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Putin will have lost nothing if all the Russian forces redeploy in the coming weeks. He will have already proven that he can choose the time and place for an invasion. And the same goes for China, which has increased the tempo and scale of its incursions to the airspace and sea around Taiwan in 2021.
President Xi Jinping has plenty of good reasons not to gamble on an invasion of the neighboring island, but he is also making the point to the world that it is up to him. The Taiwanese can remain independent only so long as China is prepared to allow them to be so. The Chinese message is that Taiwan is not a separate entity and is living on borrowed time and there’s nothing anyone else can do about it. No matter what some of its leaders may say, the post-Afghanistan-retreat United States is not going to go to war on behalf of a distant country. Certainly not under its current president.
And while Iran has nowhere the global power of Russia and China, it has adopted very similar tactics this year in its slow and tough negotiations over a return to the nuclear agreement. For the last three-and-a-half years, since Trump withdrew from the Iran deal and slapped “maximum pressure” sanctions on Iran, it has proved (with no small help from Russia and China) that it can withstand the pressure and continue both developing its nuclear capabilities and arming its proxies throughout the region. Supreme Leader Ali Khamenei is no longer worried that his representatives to the talks in Vienna may give a bit too much away, now that he has his hand-picked president Ebrahim Raisi selecting and directing the negotiators to make no compromises while the centrifuges keep spinning.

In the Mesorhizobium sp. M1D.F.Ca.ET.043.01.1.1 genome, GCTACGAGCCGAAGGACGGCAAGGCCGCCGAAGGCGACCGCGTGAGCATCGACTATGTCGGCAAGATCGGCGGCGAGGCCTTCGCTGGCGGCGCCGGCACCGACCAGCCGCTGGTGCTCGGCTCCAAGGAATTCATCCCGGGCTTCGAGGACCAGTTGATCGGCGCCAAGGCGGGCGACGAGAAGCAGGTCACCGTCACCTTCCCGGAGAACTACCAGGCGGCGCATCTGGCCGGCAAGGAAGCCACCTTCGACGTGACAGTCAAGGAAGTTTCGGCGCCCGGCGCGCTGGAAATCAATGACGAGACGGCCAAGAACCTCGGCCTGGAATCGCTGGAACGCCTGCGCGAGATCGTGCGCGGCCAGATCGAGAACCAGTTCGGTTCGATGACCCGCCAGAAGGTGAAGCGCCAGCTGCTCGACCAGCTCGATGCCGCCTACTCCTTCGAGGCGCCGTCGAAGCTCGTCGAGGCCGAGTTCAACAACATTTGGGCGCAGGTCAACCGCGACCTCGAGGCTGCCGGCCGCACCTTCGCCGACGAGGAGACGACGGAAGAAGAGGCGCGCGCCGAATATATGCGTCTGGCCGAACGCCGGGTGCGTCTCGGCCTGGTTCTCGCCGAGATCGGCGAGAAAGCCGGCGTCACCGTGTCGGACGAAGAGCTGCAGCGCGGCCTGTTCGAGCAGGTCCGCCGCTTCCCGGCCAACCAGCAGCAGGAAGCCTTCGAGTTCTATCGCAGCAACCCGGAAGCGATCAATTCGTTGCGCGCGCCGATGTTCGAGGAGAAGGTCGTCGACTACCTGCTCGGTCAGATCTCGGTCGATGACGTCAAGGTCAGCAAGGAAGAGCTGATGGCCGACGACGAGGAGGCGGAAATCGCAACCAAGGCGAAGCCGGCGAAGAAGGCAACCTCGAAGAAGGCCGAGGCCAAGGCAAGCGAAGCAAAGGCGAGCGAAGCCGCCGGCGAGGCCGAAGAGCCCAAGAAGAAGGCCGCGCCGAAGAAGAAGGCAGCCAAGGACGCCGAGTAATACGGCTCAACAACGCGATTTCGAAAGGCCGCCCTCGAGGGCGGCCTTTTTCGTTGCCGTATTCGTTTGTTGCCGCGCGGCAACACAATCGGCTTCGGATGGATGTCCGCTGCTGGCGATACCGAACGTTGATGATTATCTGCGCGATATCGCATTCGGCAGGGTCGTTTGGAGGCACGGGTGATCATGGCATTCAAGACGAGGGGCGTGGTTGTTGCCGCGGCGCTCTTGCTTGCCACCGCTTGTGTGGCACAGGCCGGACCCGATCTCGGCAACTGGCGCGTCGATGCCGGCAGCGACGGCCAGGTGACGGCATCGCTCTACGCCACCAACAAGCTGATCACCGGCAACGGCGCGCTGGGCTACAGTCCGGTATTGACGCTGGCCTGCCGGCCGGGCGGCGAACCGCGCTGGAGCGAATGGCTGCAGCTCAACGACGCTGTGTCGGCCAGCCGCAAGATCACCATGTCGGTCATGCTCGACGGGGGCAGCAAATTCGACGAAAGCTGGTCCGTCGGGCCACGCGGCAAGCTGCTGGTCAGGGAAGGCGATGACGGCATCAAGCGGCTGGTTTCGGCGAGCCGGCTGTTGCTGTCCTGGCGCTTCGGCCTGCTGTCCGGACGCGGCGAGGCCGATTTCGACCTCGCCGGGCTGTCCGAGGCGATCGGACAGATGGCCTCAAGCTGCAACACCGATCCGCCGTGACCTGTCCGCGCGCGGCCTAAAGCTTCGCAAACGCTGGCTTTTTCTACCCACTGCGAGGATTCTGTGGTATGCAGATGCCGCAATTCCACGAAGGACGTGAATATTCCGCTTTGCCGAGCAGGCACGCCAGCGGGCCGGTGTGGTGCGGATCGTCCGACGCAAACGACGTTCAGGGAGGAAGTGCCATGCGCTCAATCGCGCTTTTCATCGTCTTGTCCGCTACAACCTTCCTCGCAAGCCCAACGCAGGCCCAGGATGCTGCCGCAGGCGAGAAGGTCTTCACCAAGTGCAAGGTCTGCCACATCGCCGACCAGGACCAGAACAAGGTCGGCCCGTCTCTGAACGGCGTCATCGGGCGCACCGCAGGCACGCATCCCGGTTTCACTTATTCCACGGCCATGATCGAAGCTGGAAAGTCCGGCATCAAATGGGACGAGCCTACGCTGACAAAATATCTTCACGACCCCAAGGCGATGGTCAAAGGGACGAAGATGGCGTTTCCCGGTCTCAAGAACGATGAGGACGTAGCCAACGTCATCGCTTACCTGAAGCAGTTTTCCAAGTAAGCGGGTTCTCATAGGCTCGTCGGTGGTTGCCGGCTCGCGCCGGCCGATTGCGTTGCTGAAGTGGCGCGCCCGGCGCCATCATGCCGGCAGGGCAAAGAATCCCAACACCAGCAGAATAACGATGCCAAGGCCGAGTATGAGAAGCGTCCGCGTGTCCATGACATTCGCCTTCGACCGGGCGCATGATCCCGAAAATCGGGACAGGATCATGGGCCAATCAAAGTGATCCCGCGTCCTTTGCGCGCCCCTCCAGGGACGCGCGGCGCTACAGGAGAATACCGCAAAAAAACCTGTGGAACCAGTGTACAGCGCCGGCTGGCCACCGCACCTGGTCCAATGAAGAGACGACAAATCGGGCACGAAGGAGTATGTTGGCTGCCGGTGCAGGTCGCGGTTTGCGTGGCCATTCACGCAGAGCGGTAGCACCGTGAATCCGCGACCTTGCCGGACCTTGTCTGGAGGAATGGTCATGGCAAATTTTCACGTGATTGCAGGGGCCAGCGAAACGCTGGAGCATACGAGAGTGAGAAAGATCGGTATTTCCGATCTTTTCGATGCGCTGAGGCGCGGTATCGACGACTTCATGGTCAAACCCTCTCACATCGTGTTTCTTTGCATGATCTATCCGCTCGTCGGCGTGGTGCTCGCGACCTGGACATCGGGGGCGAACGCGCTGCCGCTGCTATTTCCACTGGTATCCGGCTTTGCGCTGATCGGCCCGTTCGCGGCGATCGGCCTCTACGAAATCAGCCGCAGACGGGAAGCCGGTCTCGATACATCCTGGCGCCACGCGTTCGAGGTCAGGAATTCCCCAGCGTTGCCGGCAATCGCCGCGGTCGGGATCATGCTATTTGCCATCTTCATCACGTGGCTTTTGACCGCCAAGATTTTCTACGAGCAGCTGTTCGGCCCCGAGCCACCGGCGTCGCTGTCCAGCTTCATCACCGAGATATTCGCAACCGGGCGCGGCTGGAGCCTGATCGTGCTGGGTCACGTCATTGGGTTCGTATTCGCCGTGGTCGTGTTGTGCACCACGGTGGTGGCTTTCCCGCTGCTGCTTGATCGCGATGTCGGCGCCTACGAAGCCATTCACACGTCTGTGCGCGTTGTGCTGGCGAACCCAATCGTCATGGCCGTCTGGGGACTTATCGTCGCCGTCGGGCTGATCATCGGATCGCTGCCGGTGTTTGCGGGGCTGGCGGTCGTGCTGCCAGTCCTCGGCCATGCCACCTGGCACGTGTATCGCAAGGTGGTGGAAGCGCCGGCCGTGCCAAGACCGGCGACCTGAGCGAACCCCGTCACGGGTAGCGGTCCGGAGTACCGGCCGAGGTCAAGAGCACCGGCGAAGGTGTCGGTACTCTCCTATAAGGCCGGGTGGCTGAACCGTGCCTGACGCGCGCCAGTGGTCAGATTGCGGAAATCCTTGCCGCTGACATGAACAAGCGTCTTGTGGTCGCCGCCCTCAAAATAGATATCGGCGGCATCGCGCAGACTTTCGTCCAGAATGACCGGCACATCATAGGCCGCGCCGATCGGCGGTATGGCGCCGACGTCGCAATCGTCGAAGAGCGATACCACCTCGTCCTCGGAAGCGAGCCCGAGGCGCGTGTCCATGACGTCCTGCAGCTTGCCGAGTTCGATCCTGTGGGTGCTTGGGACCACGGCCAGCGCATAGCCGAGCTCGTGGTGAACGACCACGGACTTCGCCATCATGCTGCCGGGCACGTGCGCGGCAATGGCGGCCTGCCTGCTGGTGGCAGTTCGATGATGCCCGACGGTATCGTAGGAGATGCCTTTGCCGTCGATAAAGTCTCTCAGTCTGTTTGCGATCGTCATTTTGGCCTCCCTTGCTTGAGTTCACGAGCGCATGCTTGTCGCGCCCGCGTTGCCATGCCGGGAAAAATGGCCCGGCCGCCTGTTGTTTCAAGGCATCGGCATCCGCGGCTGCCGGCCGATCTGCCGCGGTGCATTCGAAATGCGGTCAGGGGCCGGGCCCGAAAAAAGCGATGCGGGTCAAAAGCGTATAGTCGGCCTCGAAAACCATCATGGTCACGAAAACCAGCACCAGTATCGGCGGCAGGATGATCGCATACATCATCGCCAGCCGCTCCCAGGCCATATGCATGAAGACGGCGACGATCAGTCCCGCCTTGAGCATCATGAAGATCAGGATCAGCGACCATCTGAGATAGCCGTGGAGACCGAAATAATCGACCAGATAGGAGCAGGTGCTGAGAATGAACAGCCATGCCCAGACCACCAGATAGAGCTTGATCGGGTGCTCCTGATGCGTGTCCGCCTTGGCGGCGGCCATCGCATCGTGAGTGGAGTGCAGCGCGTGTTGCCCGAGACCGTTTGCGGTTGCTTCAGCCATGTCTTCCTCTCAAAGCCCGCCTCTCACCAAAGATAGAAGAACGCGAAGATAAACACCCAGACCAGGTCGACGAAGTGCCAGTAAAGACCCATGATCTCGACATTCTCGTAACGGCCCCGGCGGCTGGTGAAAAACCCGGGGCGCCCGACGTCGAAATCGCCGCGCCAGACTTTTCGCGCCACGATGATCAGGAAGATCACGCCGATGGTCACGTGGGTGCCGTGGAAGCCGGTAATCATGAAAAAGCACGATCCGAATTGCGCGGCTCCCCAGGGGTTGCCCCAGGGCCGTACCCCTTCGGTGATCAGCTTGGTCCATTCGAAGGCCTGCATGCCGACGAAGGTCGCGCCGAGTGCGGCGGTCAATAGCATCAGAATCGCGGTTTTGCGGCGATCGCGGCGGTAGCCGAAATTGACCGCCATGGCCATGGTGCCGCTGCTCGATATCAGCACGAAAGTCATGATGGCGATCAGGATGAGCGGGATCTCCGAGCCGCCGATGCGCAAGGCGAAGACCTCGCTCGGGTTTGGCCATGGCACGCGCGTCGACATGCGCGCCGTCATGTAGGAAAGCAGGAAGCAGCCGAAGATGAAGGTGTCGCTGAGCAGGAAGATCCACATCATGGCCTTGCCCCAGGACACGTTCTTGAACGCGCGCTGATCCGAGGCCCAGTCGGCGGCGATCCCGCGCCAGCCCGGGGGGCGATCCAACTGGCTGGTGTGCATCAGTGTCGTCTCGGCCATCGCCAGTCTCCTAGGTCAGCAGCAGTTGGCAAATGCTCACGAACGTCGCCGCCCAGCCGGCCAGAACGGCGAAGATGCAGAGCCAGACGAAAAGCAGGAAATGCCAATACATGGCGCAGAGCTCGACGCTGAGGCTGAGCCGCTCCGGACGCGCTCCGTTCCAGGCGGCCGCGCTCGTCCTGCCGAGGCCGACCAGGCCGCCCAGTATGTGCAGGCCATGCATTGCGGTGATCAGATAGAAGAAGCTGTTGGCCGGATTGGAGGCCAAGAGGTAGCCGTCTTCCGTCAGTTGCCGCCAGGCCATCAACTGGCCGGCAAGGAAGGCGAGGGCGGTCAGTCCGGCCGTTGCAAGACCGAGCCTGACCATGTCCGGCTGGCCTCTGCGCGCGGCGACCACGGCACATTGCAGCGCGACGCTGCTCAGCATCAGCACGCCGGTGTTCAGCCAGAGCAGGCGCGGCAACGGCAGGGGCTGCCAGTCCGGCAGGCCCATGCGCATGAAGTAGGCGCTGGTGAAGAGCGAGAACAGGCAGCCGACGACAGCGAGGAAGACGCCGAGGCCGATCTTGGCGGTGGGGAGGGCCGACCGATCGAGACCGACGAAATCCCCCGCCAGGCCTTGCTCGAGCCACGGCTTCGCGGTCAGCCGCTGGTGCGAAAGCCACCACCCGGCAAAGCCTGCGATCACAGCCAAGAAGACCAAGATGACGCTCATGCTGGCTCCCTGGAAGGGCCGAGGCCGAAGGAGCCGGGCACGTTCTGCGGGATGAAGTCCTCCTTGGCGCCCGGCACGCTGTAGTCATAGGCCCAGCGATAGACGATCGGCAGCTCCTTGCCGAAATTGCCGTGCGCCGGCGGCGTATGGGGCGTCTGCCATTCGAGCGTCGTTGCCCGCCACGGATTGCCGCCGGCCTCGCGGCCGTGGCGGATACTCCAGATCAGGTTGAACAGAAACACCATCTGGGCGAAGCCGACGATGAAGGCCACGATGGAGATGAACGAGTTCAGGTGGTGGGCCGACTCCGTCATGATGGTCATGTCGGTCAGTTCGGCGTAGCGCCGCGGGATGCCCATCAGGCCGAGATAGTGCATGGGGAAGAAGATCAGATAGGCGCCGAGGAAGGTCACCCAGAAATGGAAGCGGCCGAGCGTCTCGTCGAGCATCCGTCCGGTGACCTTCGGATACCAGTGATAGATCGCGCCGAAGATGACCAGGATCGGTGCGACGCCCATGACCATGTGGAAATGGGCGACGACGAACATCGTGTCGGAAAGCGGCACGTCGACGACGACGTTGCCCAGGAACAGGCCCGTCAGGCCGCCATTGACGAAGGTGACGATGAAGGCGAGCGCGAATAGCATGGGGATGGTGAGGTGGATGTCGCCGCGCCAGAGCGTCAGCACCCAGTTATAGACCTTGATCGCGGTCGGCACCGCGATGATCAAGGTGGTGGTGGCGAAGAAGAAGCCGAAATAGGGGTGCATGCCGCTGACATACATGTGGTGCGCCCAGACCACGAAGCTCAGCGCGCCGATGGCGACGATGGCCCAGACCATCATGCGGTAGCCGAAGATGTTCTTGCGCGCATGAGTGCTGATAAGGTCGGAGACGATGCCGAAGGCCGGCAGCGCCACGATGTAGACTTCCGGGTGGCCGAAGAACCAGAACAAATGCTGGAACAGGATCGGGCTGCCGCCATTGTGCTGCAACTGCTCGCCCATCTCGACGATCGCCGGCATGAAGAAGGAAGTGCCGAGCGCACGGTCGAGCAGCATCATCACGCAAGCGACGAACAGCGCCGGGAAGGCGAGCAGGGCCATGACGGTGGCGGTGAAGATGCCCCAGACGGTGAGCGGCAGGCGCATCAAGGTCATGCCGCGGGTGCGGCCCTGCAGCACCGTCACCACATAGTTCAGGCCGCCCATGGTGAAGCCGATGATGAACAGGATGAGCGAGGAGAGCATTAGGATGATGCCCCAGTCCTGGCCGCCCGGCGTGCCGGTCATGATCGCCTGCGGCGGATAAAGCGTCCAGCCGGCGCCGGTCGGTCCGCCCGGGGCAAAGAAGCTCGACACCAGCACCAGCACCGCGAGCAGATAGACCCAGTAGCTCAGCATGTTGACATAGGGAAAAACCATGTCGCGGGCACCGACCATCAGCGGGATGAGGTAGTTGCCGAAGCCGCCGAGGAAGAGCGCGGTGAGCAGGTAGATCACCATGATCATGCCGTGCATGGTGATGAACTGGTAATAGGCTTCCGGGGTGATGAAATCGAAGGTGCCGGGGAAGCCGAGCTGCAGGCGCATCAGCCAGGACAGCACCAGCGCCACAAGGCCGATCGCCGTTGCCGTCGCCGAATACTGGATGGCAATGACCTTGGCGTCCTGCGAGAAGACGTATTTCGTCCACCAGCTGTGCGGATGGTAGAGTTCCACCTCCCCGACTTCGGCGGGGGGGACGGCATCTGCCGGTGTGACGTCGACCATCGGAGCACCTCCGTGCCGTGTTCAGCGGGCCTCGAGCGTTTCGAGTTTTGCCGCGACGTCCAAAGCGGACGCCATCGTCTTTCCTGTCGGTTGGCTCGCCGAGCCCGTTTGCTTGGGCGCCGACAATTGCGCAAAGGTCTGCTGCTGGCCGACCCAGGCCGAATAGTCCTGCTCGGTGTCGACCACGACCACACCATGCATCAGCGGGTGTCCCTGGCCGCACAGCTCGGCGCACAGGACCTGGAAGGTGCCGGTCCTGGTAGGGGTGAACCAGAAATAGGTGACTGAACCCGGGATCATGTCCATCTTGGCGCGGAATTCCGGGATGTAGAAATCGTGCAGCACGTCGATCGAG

Iran doesn’t have to go all the way and cross the nuclear threshold. It doesn’t have to enrich its uranium stockpile all the way to weapons grade. It has already shown that despite the sanctions and the sabotage and assassinations attributed to Israel, it can get to the point where it is only a couple of months away from those capabilities. It can hover on the threshold and choose its timing. The United States isn’t going to stop it and Israel, despite the cocksure proclamations of some of its leaders and generals, probably doesn’t have the full capability to deny it either.
Of course, Israel doesn’t have much of a case to complain about this lack of rules; after all, it has successfully been flouting the rules and disregarding any pressure to end its own military occupation of the Palestinians for 54 years now. Now that pressure has all but disappeared.
If anyone had any illusion that all it would take for the rules to be restored was a return to the Oval Office of a president who was not Trump, 2021 was the year that the absence of any Western-imposed rules became fully apparent. Putin, Xi and Khamenei have all seen to that.